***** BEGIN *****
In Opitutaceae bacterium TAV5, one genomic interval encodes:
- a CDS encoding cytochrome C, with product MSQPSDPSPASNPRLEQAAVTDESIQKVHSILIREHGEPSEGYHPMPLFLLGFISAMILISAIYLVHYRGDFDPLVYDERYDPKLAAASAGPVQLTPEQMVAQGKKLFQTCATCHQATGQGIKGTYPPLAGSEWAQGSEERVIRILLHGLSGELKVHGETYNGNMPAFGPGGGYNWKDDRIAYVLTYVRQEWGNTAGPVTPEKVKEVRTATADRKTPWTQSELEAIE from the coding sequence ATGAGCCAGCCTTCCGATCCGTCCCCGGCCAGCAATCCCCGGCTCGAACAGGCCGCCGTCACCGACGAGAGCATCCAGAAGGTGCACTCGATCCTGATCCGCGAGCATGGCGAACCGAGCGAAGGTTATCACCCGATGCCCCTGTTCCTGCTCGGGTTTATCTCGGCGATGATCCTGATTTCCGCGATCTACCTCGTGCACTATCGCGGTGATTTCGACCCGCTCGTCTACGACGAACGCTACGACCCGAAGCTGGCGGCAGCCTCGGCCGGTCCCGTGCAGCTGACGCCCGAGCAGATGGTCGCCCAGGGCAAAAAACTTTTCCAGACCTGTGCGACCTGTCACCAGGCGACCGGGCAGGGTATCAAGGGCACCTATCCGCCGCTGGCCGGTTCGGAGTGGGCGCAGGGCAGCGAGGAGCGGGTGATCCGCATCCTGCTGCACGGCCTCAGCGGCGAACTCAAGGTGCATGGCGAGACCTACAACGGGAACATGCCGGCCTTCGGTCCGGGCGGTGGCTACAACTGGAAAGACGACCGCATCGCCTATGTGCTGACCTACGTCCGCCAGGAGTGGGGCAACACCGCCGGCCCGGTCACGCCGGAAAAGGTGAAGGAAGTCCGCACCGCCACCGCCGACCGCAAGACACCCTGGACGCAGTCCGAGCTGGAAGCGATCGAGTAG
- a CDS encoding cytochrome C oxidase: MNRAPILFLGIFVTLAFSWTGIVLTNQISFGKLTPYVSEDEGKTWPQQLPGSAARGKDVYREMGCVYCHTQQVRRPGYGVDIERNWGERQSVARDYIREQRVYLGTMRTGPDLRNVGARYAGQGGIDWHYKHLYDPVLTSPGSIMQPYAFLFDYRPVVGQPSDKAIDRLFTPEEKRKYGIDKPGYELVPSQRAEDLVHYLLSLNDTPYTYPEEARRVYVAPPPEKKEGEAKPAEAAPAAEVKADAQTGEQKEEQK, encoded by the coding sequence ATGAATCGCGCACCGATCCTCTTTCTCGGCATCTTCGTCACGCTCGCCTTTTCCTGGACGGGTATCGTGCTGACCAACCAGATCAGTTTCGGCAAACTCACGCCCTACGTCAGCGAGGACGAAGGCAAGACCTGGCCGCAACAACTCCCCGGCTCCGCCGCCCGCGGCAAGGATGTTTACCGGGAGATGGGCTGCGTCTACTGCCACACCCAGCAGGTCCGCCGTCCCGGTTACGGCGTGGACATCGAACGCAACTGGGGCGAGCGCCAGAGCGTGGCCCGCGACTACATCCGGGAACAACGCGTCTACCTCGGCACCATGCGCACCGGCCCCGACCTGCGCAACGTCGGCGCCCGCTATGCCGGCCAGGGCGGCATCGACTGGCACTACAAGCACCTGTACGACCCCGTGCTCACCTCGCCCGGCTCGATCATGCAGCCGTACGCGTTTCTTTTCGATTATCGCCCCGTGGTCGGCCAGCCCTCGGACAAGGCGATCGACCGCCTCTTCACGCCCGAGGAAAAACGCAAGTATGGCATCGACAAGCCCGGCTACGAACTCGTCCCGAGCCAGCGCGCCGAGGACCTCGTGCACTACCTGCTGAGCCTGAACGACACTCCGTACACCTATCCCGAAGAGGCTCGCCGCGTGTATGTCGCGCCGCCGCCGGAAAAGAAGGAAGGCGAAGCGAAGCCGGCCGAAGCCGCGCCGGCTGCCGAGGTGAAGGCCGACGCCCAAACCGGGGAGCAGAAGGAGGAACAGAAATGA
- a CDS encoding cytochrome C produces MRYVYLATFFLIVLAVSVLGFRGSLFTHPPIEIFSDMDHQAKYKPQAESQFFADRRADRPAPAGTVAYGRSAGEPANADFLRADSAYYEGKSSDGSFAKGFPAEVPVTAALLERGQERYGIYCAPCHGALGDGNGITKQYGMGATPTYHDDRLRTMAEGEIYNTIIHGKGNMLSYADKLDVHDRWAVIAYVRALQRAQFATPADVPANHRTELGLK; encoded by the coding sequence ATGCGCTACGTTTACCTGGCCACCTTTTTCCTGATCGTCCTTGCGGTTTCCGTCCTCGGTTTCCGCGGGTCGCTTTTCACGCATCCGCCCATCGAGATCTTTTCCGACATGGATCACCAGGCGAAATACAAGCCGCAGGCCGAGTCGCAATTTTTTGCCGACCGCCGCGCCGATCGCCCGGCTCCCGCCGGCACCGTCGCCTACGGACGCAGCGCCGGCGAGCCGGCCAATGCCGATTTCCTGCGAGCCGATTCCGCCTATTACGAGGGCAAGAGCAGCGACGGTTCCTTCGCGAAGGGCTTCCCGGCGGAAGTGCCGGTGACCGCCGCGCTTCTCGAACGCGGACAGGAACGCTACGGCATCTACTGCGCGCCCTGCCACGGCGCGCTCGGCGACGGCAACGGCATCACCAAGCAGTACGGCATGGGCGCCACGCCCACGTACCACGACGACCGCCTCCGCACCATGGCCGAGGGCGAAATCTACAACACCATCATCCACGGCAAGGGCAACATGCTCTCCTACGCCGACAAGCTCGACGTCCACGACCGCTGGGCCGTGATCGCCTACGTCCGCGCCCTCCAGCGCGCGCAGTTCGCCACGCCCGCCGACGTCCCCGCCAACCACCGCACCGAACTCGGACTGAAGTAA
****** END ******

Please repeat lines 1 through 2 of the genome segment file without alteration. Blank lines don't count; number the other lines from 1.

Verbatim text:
In Opitutaceae bacterium TAV5, one genomic interval encodes:
- a CDS encoding cytochrome C, with product MSQPSDPSPASNPRLEQAAVTDESIQKVHSILIREHGEPSEGYHPMPLFLLGFISAMILISAIYLVHYRGDFDPLVYDERYDPKLAAASAGPVQLTPEQMVAQGKKLFQTCATCHQATGQGIKGTYPPLAGSEWAQGSEERVIRILLHGLSGELKVHGETYNGNMPAFGPGGGYNWKDDRIAYVLTYVRQEWGNTAGPVTPEKVKEVRTATADRKTPWTQSELEAIE from the coding sequence ATGAGCCAGCCTTCCGATCCGTCCCCGGCCAGCAATCCCCGGCTCGAACAGGCCGCCGTCACCGACGAGAGCATCCAGAAGGTGCACTCGATCCTGATCCGCGAGCATGGCGAACCGAGCGAAGGTTATCACCCGATGCCCCTGTTCCTGCTCGGGTTTATCTCGGCGATGATCCTGATTTCCGCGATCTACCTCGTGCACTATCGCGGTGATTTCGACCCGCTCGTCTACGACGAACGCTACGACCCGAAGCTGGCGGCAGCCTCGGCCGGTCCCGTGCAGCTGACGCCCGAGCAGATGGTCGCCCAGGGCAAAAAACTTTTCCAGACCTGTGCGACCTGTCACCAGGCGACCGGGCAGGGTATCAAGGGCACCTATCCGCCGCTGGCCGGTTCGGAGTGGGCGCAGGGCAGCGAGGAGCGGGTGATCCGCATCCTGCTGCACGGCCTCAGCGGCGAACTCAAGGTGCATGGCGAGACCTACAACGGGAACATGCCGGCCTTCGGTCCGGGCGGTGGCTACAACTGGAAAGACGACCGCATCGCCTATGTGCTGACCTACGTCCGCCAGGAGTGGGGCAACACCGCCGGCCCGGTCACGCCGGAAAAGGTGAAGGAAGTCCGCACCGCCACCGCCGACCGCAAGACACCCTGGACGCAGTCCGAGCTGGAAGCGATCGAGTAG